If the laptop is sold to individuals in developed countries at a somewhat higher cost than $100, would it be a good idea to have the cases moulded in a colour different from the $100 laptops?
For example, maybe a college might buy some for an open access computer room and they would all be one colour and that colour would not be available on the open market for students, so students could easily take their own machines into and out of the computer room with it being entirely clear which laptops were the property of the college and which were not.
- Right around the screen, a 75% grey (light grey, like a photographer's grey card) ought to be used. The human eye's color perception gets thrown off by the surroundings. If the area around the screen is green, then kids will tend to draw pictures with a greenish tint. Probably it won't be dramatic like E.T. and leprechauns, but still it won't be nice. As for the rest of the laptop, reflecting heat would be good. That makes white a generally good choice, with attention paid to the infrared. Now, you want the whole "kid look" for anti-theft... how about a fluorescent retro-reflective paint on the parts that are not visible to an active user? (behind the screen and under the keyboard) It could look a bit like those new blazing yellow-green roadsigns around schools in the US. It'd be good for the safety of kids walking along roads. AlbertCahalan 13:16, 24 February 2007 (EST)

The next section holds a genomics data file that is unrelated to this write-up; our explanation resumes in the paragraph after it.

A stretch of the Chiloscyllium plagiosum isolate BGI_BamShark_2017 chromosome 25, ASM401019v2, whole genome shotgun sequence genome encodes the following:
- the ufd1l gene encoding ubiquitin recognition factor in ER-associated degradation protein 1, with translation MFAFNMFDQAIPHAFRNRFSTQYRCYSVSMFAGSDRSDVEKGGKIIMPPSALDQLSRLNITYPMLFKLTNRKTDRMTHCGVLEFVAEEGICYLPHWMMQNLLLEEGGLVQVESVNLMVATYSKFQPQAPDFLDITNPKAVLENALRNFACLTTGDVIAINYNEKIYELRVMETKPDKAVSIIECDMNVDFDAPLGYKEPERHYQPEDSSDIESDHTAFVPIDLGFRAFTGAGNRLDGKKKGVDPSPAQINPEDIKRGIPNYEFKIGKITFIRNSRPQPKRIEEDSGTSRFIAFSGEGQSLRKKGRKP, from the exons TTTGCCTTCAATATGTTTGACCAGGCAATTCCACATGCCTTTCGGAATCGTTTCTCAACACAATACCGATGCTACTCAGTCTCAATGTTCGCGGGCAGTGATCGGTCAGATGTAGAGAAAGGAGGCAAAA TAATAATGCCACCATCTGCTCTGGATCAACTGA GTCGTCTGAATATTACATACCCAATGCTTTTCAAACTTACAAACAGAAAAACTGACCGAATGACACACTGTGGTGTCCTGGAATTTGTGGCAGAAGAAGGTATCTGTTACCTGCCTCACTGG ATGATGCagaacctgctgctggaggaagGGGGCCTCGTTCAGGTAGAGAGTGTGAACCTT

There are many fears that the distribution of the laptop freely to children will expose them to violence, temptation, etc. See The Theft Problem for further explanation and ideas.
This is a serious discussion. Please contribute if you have information that needs to be covered.
Should holes be present for a should strap?
Should the case have molded holes so that the laptop could be carried in the manner of a shoulder bag?
The pictures of three prototypes in the http://www.laptop.org/download.en_US.html web page show that each has a carrying handle.